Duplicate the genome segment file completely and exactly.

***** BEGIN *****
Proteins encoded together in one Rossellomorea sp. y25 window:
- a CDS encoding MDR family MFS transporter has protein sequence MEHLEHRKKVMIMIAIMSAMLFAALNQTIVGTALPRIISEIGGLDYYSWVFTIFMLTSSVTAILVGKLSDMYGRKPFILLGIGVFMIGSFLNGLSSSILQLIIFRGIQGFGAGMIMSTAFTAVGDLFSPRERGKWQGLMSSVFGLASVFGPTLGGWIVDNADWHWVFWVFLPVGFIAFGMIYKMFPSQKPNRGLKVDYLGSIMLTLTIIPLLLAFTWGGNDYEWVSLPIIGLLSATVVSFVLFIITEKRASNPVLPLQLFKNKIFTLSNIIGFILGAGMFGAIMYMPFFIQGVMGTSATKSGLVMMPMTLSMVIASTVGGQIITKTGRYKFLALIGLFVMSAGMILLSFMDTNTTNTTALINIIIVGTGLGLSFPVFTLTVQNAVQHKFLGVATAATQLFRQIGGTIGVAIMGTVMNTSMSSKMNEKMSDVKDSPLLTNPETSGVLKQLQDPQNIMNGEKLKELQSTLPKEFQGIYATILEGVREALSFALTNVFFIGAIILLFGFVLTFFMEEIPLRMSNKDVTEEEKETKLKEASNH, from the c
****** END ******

Proteins encoded together in one Rossellomorea sp. y25 window:
- a CDS encoding MDR family MFS transporter has protein sequence MEHLEHRKKVMIMIAIMSAMLFAALNQTIVGTALPRIISEIGGLDYYSWVFTIFMLTSSVTAILVGKLSDMYGRKPFILLGIGVFMIGSFLNGLSSSILQLIIFRGIQGFGAGMIMSTAFTAVGDLFSPRERGKWQGLMSSVFGLASVFGPTLGGWIVDNADWHWVFWVFLPVGFIAFGMIYKMFPSQKPNRGLKVDYLGSIMLTLTIIPLLLAFTWGGNDYEWVSLPIIGLLSATVVSFVLFIITEKRASNPVLPLQLFKNKIFTLSNIIGFILGAGMFGAIMYMPFFIQGVMGTSATKSGLVMMPMTLSMVIASTVGGQIITKTGRYKFLALIGLFVMSAGMILLSFMDTNTTNTTALINIIIVGTGLGLSFPVFTLTVQNAVQHKFLGVATAATQLFRQIGGTIGVAIMGTVMNTSMSSKMNEKMSDVKDSPLLTNPETSGVLKQLQDPQNIMNGEKLKELQSTLPKEFQGIYATILEGVREALSFALTNVFFIGAIILLFGFVLTFFMEEIPLRMSNKDVTEEEKETKLKEASNH, from the c